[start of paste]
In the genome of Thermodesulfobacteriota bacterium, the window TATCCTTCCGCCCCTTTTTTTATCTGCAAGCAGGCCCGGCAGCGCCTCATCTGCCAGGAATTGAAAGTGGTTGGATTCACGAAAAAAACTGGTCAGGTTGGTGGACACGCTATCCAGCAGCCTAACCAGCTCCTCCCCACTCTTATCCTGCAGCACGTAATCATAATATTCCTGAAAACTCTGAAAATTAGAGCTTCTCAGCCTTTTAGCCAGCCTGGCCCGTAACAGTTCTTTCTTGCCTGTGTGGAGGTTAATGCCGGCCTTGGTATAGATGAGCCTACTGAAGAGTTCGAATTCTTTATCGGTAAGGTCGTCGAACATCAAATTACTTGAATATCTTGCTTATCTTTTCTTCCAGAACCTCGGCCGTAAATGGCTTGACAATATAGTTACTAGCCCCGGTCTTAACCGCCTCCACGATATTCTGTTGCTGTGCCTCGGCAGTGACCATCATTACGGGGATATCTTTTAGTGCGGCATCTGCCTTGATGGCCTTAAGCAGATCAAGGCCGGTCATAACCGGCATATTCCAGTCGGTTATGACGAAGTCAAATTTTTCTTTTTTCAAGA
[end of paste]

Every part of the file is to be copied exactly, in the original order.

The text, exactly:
In the genome of Thermodesulfobacteriota bacterium, the window TATCCTTCCGCCCCTTTTTTTATCTGCAAGCAGGCCCGGCAGCGCCTCATCTGCCAGGAATTGAAAGTGGTTGGATTCACGAAAAAAACTGGTCAGGTTGGTGGACACGCTATCCAGCAGCCTAACCAGCTCCTCCCCACTCTTATCCTGCAGCACGTAATCATAATATTCCTGAAAACTCTGAAAATTAGAGCTTCTCAGCCTTTTAGCCAGCCTGGCCCGTAACAGTTCTTTCTTGCCTGTGTGGAGGTTAATGCCGGCCTTGGTATAGATGAGCCTACTGAAGAGTTCGAATTCTTTATCGGTAAGGTCGTCGAACATCAAATTACTTGAATATCTTGCTTATCTTTTCTTCCAGAACCTCGGCCGTAAATGGCTTGACAATATAGTTACTAGCCCCGGTCTTAACCGCCTCCACGATATTCTGTTGCTGTGCCTCGGCAGTGACCATCATTACGGGGATATCTTTTAGTGCGGCATCTGCCTTGATGGCCTTAAGCAGATCAAGGCCGGTCATAACCGGCATATTCCAGTCGGTTATGACGAAGTCAAATTTTTCTTTTTTCAAGA